Bruce is a 45-year-old IT manager, with twenty years experience working for ACME Power. Bruce has three photos on his desk – one of his wife, Linda; one of his kids - Davy and Wendy; and one of Microsoft CEO Satya Nadella. Apart from his laptop, Bruce’s desk is pristine. He walked into the office this morning with a big smile on his face and passed out donuts to his colleagues.
Today has been highlighted in Bruce’s Outlook calendar for weeks. It’s day one of a thorough compliance audit of ACME Power’s application and server infrastructure.
The last time there was an audit several years ago, the company made headlines, because a penetration test found there were several vulnerabilities on ACME servers due to missed security updates. Other tests found missed patches in the SQL databases, RightFax, and the Outlook mail servers.
During the last failed audit, Bruce had been in charge of ACME’s SCADA network and Cognos analytics system. His systems were the only application to pass the last audit. That’s one of the reasons Bruce was promoted. He also recommended the implementation of Microsoft System Center Configuration Manager.
Bruce sits down at his desk and pulls up the latest SCCM logs on his screen. His smile fades, as it seems some patches failed again this month. He was sure SCCM was set to apply the latest code updates. Apparently, they didn’t complete after all. Tension builds in Bruce’s mind, and he calls an ad-hoc meeting of his beleaguered system administration team to see why they are set to fail another audit.
For IT administrators, manually patching servers and applications can be an arduous task, especially when you need to complete them late at night or on weekends when it won’t impact employee performance.
Once SCCM is implemented, taking it for granted that patches will be applied without fail is a risky assumption. Have you noticed that many patches don’t even get routed to the SCCM client until after the maintenance window has lapsed?
Automated patches can fail without pre-testing, halting a whole series of updates, which means an administrator will have to drive into the office after hours, or risk missing applying patches within the release window. Ensuring a server reboots and performs properly when it comes back online is ideal, yet SCCM can’t do this alone.
Have you struggled with making the time to manually generate reports on what updates were applied, when they were applied, and how the servers performed when they came back online? Some of this data just isn’t available via SCCM.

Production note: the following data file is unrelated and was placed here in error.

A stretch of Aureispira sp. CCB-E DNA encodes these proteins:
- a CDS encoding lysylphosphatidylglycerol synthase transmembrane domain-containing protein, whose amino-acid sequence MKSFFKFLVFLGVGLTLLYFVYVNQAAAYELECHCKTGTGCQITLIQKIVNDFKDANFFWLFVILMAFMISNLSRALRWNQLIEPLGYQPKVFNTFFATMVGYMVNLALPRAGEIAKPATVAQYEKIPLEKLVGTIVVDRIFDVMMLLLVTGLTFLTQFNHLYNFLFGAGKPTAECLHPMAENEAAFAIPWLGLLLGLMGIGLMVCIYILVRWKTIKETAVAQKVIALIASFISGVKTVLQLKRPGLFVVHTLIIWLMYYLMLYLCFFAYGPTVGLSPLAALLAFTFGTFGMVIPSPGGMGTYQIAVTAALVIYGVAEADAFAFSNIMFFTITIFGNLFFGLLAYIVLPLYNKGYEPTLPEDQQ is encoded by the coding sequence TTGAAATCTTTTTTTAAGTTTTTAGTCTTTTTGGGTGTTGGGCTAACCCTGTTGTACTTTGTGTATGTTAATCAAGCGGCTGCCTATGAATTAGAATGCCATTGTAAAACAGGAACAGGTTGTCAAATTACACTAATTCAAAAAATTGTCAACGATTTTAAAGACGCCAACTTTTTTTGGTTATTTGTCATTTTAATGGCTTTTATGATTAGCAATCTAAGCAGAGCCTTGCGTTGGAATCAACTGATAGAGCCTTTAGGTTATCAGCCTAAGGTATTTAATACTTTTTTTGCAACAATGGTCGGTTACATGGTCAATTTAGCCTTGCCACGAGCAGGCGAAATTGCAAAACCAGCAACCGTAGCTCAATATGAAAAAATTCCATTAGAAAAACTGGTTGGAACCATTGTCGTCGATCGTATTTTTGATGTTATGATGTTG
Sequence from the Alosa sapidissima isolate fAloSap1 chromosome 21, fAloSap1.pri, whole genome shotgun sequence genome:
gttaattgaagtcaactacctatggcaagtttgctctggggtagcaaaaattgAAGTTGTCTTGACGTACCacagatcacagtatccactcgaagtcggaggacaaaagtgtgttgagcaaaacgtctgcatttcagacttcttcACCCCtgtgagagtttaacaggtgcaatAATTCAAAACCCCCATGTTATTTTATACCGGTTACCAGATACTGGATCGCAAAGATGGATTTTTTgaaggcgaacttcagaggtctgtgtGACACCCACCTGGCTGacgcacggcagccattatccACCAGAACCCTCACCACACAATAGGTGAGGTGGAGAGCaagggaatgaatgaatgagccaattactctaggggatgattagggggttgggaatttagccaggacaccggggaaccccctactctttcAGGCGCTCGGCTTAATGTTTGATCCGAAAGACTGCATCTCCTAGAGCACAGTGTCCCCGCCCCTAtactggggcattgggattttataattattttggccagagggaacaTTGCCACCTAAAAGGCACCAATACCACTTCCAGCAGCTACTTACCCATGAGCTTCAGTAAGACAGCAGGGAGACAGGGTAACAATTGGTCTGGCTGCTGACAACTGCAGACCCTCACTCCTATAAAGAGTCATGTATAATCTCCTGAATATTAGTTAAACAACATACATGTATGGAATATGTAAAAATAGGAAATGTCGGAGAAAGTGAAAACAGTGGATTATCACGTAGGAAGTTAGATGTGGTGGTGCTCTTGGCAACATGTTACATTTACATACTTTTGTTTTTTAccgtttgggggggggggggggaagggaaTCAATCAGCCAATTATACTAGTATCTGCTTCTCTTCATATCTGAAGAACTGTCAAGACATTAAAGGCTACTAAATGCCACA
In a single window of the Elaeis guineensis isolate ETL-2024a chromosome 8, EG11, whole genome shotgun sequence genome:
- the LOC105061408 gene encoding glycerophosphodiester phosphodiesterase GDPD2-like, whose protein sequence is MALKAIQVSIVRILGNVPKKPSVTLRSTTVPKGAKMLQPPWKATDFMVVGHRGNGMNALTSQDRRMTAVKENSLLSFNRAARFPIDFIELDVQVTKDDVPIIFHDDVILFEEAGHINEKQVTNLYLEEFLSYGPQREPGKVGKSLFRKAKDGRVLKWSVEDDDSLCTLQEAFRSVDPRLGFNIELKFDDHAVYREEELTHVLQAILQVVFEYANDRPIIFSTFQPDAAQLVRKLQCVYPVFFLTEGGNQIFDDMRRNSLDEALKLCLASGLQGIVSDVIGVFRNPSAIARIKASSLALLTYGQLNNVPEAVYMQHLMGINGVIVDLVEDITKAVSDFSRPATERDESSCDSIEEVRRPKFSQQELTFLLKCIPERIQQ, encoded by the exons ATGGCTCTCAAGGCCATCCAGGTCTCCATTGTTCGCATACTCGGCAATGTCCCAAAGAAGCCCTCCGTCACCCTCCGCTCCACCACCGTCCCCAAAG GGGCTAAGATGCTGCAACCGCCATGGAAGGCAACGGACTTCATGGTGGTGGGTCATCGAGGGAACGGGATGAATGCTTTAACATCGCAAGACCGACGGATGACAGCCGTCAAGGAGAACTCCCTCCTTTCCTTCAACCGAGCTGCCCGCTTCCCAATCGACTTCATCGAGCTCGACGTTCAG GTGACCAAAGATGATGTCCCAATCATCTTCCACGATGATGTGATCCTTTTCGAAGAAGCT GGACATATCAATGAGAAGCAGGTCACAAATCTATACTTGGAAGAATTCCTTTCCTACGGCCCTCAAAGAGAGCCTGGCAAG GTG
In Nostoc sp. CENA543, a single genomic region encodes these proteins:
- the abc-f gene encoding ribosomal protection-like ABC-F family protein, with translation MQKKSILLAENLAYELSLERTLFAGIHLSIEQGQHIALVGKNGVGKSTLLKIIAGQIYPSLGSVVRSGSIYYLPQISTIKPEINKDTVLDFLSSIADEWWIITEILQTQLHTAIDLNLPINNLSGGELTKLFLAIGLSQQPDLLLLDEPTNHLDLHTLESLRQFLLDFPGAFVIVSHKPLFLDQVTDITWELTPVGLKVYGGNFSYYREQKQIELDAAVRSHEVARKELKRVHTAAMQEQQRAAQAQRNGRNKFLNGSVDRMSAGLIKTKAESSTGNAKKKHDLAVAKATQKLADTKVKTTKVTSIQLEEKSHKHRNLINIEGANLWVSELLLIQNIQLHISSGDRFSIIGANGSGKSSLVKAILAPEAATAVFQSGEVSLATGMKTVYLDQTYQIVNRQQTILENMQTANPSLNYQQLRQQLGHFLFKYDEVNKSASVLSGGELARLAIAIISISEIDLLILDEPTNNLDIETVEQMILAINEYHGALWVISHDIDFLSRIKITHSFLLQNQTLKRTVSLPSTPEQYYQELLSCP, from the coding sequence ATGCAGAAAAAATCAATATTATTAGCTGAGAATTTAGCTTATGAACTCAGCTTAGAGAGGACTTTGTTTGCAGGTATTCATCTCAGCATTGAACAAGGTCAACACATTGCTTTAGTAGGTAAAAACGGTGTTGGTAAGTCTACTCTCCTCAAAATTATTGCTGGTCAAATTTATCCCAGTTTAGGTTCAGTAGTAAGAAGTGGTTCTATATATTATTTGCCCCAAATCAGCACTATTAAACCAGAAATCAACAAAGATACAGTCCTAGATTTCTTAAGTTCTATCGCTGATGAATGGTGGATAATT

In regulated industries like banking, utilities, oil and gas, and government entities, it is critical to be able to demonstrate that applications and servers have the latest code updates to ensure sensitive data is secure and available. It’s not just about production systems either, maintaining the integrity of your development, failover and backup environments also needs to be demonstrated.
Consider the direct and non-direct costs of failing an IT infrastructure audit. There are the fines and penalties from regulatory agencies like the related provincial securities commission, or the Office of the Superintendent of Financial Institutions (OSFI).
If news of the failed audit hits the press, there is the loss of investor, customer, and employee confidence to be concerned with. Not to mention potential lost revenues from customers who buy or contract from a competitor due to fear of a data breach.
Needless to say, nobody in a regulated organization wants to face the consequences of a failed IT audit. With increased scrutiny on data security, privacy, and information governance regulations are increasing, such as:
The heightening of these standards translates to more intensive auditing and reporting of security patching and fixes.
Staying out of compliance jeopardy doesn’t have to mean your crew needs to monitor application and server code updates in your datacenter late at night. Patch Tuesdays, Threat Risk Assessments and other audits don’t have to strike fear across your organization.
Take control of the full lifecycle of your server and application patching. Whether your infrastructure is on-premise hardware, virtualized Hyper-V servers, or cloud servers in Azure, beekeeper can extend the functionality of SCCM, and keep your Microsoft systems up to date with the latest code updates and fixes.
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